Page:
The Marshall Scholarships were founded by the British Parliament in 1953 and commemorate the humane ideals of the European Recovery Programme (Marshall Plan). They are funded by the British government and are administered in the United Kingdom by the Marshall Aid Commemoration Commission and in the United States by the British Embassy in Washington, D.C. and seven regional Consulates-General.
The scholarship covers two or three years of university fees, cost of living expenses, annual book grant, thesis grant, research and daily travel grants, fares to and from the United States and, where applicable, a contribution towards the support of a dependent spouse.
The Marshall is open to United States citizens who, by the time they take up their scholarship, will hold a degree from an accredited four-year college with a minimum GPA of 3.7. Recipients may study in any field at any university in the United Kingdom.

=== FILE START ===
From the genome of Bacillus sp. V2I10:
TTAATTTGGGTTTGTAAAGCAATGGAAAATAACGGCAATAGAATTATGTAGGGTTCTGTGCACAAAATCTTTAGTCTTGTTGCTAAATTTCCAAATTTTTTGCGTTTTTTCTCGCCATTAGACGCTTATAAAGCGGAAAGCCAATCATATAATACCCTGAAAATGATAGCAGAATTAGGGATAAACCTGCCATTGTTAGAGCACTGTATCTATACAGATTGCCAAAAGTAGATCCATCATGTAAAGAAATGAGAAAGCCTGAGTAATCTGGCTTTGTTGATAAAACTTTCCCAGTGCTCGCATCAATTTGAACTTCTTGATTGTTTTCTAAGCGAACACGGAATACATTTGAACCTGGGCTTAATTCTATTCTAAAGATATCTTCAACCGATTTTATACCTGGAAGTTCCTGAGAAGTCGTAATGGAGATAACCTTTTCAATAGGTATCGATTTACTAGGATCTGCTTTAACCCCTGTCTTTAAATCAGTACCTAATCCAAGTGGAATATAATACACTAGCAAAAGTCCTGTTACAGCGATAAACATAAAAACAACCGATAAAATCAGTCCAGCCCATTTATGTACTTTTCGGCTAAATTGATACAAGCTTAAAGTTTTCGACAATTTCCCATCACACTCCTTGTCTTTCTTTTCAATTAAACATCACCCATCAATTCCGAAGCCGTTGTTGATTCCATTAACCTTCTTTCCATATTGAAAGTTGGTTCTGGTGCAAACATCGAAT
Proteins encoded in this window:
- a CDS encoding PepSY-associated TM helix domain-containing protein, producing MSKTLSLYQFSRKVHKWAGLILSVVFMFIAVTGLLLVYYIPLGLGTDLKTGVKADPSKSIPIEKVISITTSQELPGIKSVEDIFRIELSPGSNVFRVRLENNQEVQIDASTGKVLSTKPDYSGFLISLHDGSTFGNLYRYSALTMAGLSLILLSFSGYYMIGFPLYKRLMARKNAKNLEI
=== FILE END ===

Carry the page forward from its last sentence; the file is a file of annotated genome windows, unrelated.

Applicants for Marshall Scholarships are required to outline their proposed field and level of study and to nominate a first and second choice university in the United Kingdom; they are further required to justify their choice of course and institution in a statement that forms part of the application process. Final selection of candidates is made by eight regional selection panels in the U.S. (Centre is in the Chicago region.)
Up to 40 scholarships are awarded each year.
More information is available on the Marshall Scholarships Web site: www.marshallscholarship.org